F. S. Tsai, D. Johnson, C. S. Francis, S. H. Cho, W. Qiao, A. Arianpour, Y. Mintz, S. Horgan, M. Talamini, and Y. H. Lo, “Fluidic lens laparoscopic zoom camera for minimally invasive surgery,” J. Biomed. Opt. 15(3), 030504 (2010).
[Crossref] [PubMed]

Teber, D.

J. Rassweiler, O. Seemann, M. Schulze, D. Teber, M. Hatzinger, and T. Frede, “Laparoscopic versus open radical prostatectomy: a comparative study at a single institution,” J. Urol. 169(5), 1689–1693 (2003).
[Crossref] [PubMed]

Tsai, F. S.

F. S. Tsai, D. Johnson, C. S. Francis, S. H. Cho, W. Qiao, A. Arianpour, Y. Mintz, S. Horgan, M. Talamini, and Y. H. Lo, “Fluidic lens laparoscopic zoom camera for minimally invasive surgery,” J. Biomed. Opt. 15(3), 030504 (2010).
[Crossref] [PubMed]

Wang, Y.

Wu, M. P.

M. P. Wu, C. S. Ou, S. L. Chen, E. Y. Yen, and R. Rowbotham, “Complications and recommended practices for electrosurgery in laparoscopy,” Am. J. Surg. 179(1), 67–73 (2000).
[Crossref] [PubMed]

Yen, E. Y.

M. P. Wu, C. S. Ou, S. L. Chen, E. Y. Yen, and R. Rowbotham, “Complications and recommended practices for electrosurgery in laparoscopy,” Am. J. Surg. 179(1), 67–73 (2000).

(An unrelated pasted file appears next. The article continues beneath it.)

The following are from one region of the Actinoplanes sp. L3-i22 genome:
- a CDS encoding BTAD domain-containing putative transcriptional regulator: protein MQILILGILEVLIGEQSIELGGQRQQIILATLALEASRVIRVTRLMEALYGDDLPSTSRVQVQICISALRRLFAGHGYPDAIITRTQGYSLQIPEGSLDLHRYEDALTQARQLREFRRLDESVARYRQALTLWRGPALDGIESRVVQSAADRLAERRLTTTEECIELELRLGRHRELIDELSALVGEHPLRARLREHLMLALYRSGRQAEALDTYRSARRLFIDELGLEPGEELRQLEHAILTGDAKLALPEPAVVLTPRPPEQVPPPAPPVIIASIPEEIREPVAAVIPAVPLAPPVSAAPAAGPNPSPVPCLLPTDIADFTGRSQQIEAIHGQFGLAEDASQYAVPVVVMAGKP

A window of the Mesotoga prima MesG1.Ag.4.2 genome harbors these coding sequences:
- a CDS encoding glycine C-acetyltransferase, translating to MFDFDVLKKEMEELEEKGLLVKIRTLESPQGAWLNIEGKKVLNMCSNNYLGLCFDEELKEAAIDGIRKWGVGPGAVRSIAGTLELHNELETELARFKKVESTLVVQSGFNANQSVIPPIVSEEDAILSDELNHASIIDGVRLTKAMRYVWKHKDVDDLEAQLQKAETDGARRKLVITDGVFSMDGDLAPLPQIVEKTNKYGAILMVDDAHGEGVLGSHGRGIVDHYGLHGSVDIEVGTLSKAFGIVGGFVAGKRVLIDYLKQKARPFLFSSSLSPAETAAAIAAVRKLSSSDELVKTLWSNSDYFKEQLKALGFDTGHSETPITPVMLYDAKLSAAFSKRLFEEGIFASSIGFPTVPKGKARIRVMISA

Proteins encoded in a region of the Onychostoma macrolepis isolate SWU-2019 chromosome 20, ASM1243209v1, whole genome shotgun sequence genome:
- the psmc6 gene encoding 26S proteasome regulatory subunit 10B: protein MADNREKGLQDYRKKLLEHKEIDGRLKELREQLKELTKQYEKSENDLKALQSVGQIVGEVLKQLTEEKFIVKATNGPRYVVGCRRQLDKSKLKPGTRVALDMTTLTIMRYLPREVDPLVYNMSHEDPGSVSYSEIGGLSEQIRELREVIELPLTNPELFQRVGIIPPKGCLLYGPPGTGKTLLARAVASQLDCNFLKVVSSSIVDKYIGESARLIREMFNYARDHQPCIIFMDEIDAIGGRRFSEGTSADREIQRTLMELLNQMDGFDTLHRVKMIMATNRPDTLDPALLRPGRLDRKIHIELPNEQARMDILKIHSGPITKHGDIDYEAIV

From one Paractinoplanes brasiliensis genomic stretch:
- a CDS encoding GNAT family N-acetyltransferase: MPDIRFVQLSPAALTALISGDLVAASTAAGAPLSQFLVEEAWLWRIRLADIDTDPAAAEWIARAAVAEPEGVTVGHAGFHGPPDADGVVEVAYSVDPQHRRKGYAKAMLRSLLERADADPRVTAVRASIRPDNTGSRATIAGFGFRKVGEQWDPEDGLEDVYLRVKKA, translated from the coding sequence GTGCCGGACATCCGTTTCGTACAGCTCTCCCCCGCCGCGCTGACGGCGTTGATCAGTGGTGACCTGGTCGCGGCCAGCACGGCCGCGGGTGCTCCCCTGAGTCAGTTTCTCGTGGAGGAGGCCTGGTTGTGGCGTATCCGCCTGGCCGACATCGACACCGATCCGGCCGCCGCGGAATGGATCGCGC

[Crossref] [PubMed]

Yu, L.

Zandbergen, R.

J. Heemskerk, R. Zandbergen, J. G. Maessen, J. W. M. Greve, and N. D. Bouvy, “Advantages of advanced laparoscopic systems,” Surg. Endosc. 20(5), 730–733 (2006).
[Crossref] [PubMed]

Am. J. Surg. (1)

M. P. Wu, C. S. Ou, S. L. Chen, E. Y. Yen, and R. Rowbotham, “Complications and recommended practices for electrosurgery in laparoscopy,” Am. J. Surg. 179(1), 67–73 (2000).
[Crossref] [PubMed]

Biomed. Opt. Express (2)

J. Biomed. Opt. (1)

F. S. Tsai, D. Johnson, C. S. Francis, S. H. Cho, W. Qiao, A. Arianpour, Y. Mintz, S. Horgan, M. Talamini, and Y. H. Lo, “Fluidic lens laparoscopic zoom camera for minimally invasive surgery,” J. Biomed. Opt. 15(3), 030504 (2010).
[Crossref] [PubMed]

J. Urol. (1)

J. Rassweiler, O. Seemann, M. Schulze, D. Teber, M. Hatzinger, and T. Frede, “Laparoscopic versus open radical prostatectomy: a comparative study at a single institution,” J. Urol. 169(5), 1689–1693 (2003).
[Crossref] [PubMed]

Opt. Express (1)

Opt. Lett. (1)

Surg. Endosc. (1)

J. Heemskerk, R. Zandbergen, J. G. Maessen, J. W. M. Greve, and N. D. Bouvy, “Advantages of advanced laparoscopic systems,” Surg. Endosc. 20(5), 730–733 (2006).